Steve May: Basic and adequate health care is constitutionally fundamental

Editor’s note: This commentary is by Steve May, who is a member of the Selectboard in Richmond and works as a Licensed Independent Clinical Social Worker specializing in chemical dependency and addiction issues with offices in Shelburne. He was previously the national director of state affairs for the Hemophilia Federation of America, and founded an organization addressing privacy and civil rights issues relative to genetic information called the Forum on Genetic Equity.

Dwight Eisenhower once famously answered a reporter’s question about partisanship by saying that he “had never laid eyes on a Republican Ditch or a Democratic Pothole.” That is to say that there are certain functions of government that are so basic that they simply are. They exist outside of politics because they are essential.

Much has been written and said about health care over the last decade. There have been fights over delivery system, and who should be responsible for what — fights born in spite or a want for control and fostered across the crucible of time.

Time has provided us all precious little clarity. In the beginning, it was a market-driven approach with health insurers at its core, then it became an unfunded mandate, intruding into the lives of ordinary citizens. First it was RomneyCare, then it became ObamaCare. First it came from the Heritage Foundation, and then it came from Hillary and her ilk.

Much has been written and much has been said about health care, health insurance and health coverage. Words like co-pay and co-insurance have become parts of our everyday existence whether we all like it or not. To focus simply on the trappings of the political fight coming in Washington and Montpelier does a disservice to the people whose lives are impacted for good or for ill as a result of extending health coverage to its citizens.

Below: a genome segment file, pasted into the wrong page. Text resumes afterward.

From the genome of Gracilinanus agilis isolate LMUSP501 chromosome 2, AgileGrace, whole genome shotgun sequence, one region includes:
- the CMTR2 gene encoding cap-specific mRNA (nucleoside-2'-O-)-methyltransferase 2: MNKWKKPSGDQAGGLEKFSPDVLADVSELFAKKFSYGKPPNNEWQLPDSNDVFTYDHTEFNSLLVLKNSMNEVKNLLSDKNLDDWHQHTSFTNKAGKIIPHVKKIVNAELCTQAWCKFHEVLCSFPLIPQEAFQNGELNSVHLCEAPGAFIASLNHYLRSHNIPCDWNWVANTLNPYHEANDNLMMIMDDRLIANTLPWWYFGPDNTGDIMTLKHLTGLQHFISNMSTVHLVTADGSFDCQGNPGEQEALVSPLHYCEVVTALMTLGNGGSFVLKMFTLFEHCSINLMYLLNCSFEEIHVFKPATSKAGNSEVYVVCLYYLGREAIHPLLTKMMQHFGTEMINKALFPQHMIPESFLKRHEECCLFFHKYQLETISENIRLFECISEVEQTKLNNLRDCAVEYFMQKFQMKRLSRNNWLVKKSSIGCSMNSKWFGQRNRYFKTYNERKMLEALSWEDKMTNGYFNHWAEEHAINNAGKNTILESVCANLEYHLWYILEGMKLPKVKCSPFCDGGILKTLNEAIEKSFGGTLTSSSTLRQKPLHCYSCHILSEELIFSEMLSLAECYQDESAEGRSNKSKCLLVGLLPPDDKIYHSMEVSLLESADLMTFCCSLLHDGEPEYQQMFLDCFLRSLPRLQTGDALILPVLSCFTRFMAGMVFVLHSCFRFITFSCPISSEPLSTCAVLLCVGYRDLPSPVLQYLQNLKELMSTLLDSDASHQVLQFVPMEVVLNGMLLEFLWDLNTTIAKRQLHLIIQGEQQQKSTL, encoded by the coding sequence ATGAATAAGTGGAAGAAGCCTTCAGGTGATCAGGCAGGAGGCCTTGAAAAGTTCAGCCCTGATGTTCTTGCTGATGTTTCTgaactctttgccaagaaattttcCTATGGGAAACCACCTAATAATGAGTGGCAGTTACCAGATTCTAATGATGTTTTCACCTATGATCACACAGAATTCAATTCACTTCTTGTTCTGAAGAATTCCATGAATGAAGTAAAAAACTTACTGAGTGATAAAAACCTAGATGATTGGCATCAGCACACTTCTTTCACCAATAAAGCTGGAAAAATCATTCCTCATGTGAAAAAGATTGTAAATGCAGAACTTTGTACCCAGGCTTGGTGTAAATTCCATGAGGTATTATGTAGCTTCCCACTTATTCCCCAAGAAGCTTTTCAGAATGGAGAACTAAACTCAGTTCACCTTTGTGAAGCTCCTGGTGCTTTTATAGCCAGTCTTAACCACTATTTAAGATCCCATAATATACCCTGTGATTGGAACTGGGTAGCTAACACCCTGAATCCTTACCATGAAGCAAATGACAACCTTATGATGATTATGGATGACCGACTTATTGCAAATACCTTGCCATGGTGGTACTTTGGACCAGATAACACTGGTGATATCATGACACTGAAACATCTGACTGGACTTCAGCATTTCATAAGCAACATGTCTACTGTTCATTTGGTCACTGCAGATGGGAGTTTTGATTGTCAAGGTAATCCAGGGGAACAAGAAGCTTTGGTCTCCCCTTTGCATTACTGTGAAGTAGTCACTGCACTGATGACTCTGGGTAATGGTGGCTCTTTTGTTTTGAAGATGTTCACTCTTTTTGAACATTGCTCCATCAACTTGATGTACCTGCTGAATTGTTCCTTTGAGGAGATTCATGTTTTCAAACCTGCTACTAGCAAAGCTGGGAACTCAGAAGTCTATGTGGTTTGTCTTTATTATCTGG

Much has been made of exchanges here in Vermont, and the issues surrounding delivery systems will continue to be grist for the mill. Certainly the public option versus a benefit that is market-driven will form lively dinner table debate. Always there is a question of cost: Who pays and how much? And while interesting, all of these issues are beside the point. There is a single question and it is the only thing that matters. This one singular question upon which all of this fighting over health care turns is:

Do you believe that there is a right to basic and adequate health coverage? And if you believe it is a fundamental right, then doesn’t it deserve to be treated similarly to all of our other most fundamental rights?

Our most fundamental rights are enshrined in our state and federal constitutions. These documents are extraordinary and they detail the rights and interests that make us who we are. They are integral to our identity and sense of self as individual citizens in a free society, as they detail the relationship that we have to one another, and the obligations we have to the state and the state to us.